A wide variety in reading genre, hundred of different stories and characters from classics to favorites are provided by it. Moreover, there are additional resources that parents can access and look up to such as printables, videos, activities, and expert learning tips to improve their teaching skills.
That’s why HOMER is one of the best educational apps for kids and one of the top ways to start teaching kids reading.
HOMER pricing is very affordable at $9.99 a month or even less if you pay for a year in advance.
Click here to try Homer free for 30 days.
2. Use Songs And Nursery Rhymes
Children’s songs and rhymes are designed to hook up and engage children’s minds, which is quite creative and novelty seeking, to the present experience of learning, Those rhymes enhance the learning of kids by not limiting it to one senes i.e seeing or speaking.
As per research while teaching your kid to read or learn in general, involving more and more senses in learning something enhances the experience and makes it hard to lose what children have learned.
It is essential to develop your kids’ phonemic awareness and the best way to do so is to clap together and recite songs in unison. Performing bonding and involved activities with kids opens up them for learning on a mental and existential level, making it more likely for your kid to develop and learn what he or she is learning at a faster pace as compared to those learning methods that do not involve nursery rhymes and playful bonding with kids.
3. Make Simple Word Cards For Them
While teaching your kid to read, make a bunch of colorful cards each containing three sounds, preferably associated with that color. Invite your kid to choose a card they want, and show them a visual representation of those words in the book, internet, or some app.
Read the card together associating words with a visual representation of it. Hold up three fingers and ask them to read pointing to the visual representation of said words. After a few repetitions, read together words with them until they memorize and identify the right word with the right picture.
This sort of activity helps in building phonic learning capacity in them. Words cards activity requires preparation time, however, these are kinds of activities which parents can enjoy themselves as well, and play and learn with them like a kid.
Phonics and decoding skills are essential skills to build in kids to enhance their language and words pronunciation.
If your kids is just learning letters of the alphabet, teach them alphabets with this method. If they are at the level of learning sentences, make cards for short poems, and so on, respective to their learning level.
4. Engage Your Child In A Visual Learning Environment
Provide a print/ visual rich learning experience to your kids with respect to enhancing reading skills. Print out different visual word puzzles, phonics exercises, labels, animals and objects pictures, and so on to make their language learning on the go.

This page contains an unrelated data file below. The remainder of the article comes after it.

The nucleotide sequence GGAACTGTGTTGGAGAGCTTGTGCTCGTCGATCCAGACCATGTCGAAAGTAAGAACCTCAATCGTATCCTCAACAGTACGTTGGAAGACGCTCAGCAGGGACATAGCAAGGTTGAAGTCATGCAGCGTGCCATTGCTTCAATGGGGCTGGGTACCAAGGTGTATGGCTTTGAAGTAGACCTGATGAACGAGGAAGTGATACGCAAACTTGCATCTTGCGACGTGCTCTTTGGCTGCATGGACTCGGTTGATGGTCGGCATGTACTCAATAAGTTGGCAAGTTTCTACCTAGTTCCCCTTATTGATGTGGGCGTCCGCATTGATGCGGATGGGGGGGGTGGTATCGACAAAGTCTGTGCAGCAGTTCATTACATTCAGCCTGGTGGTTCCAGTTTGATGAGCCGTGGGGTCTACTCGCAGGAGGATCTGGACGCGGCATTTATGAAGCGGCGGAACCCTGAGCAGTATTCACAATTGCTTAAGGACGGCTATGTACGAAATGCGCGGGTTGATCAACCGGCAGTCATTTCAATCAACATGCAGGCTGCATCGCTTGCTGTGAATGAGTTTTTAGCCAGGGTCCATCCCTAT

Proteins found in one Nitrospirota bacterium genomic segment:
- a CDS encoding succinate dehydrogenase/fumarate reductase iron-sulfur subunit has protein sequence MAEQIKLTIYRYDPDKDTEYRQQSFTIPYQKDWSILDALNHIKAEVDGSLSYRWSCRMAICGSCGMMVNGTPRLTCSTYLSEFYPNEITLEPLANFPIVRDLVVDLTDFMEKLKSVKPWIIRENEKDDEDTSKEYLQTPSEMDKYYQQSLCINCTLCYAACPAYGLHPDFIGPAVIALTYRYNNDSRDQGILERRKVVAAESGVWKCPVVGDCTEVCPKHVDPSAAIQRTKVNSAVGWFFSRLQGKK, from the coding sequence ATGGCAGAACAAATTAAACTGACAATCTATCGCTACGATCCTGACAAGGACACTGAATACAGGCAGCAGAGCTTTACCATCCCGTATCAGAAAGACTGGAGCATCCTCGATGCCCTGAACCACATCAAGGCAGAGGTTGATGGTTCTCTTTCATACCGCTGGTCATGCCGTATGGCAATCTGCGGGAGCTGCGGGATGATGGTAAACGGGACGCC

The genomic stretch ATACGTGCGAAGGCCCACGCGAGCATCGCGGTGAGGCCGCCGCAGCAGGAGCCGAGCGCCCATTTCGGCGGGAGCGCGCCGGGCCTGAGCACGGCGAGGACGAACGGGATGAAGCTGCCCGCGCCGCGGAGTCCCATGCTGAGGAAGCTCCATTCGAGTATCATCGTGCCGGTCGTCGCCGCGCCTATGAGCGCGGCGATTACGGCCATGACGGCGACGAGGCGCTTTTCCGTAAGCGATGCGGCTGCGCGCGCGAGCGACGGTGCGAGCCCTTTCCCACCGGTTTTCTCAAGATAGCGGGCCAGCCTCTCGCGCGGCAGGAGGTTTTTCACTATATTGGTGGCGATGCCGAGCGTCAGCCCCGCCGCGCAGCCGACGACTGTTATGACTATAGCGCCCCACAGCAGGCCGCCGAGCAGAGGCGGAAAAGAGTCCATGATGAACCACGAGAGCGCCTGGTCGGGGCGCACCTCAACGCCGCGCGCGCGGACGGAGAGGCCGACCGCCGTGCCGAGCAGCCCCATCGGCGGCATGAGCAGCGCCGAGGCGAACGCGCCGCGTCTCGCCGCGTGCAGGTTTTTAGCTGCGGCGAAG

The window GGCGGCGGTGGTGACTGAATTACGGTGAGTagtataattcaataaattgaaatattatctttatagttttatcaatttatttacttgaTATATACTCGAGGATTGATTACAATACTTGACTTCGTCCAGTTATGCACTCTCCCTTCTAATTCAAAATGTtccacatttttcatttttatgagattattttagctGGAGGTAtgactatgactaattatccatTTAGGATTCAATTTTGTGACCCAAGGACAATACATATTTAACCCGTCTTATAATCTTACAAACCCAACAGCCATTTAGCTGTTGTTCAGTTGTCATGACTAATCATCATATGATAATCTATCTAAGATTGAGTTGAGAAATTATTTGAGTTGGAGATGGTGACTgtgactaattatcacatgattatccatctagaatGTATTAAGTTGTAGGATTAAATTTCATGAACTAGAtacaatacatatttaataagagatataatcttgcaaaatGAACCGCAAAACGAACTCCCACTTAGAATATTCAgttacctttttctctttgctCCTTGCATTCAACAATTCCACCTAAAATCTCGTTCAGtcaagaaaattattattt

This enables connection and pattern making in kids’ minds, across different phonics, letter symbols, letter orders, objects, etc.
You should know that child’s mind is a mind of a genius, hence focusing on investing that unending curiosity in creative and critical things should be your goal as a parent.
When you go out or in some new environment, engage them with the physical environment around them with respect to what they learned previously in language and reading.
Point out focus to a specific word or alphabet and ask them ‘What sound is that letter?’,“What other word starts with that sound?” “What word rhymes with that word?” etc.
5. Play Word Games With Them
Connected to the last tip we have mentioned, introduce language and word spellings, puzzles, and games. Introduce games that involve listening, identifying, and manipulating the sounds of words.
For example, start with the questions like “What sound does the word XYZ start with?” “What sound does the word XYZ end with?” “What words start with the sound XYZ ?” and “What word rhymes with XYZ?”.
6. Understand The Core Skills Involved In Teaching Kids To Read
There are various skills that learning to read involves.
We are going to mention the top five components with respect to reading learning. In summary, these skills need to be targeted and included necessarily while teaching your kid to read and helping them overcome any reading difficulties they may be facing.
- Phonemic awareness
This ability involves hearing and manipulating the different sounds of words.
Learning the sound of alphabets and recognizing what sound two or more alphabets make when coming together. This, slowly, develops a pattern of combination of individual sounds, combined together and forming new phonics, in kids’ subconscious. This is how they learn reading.
Understanding, apparent, and contextual meaning, definitions, etc. understanding the meaning of words, their definitions, and their context.
- Reading comprehension
Understanding the apparent and implied meaning of stories and information books, which develops with the help of learning vocabulary first, then your kids learn the meaning and implication of one word with another.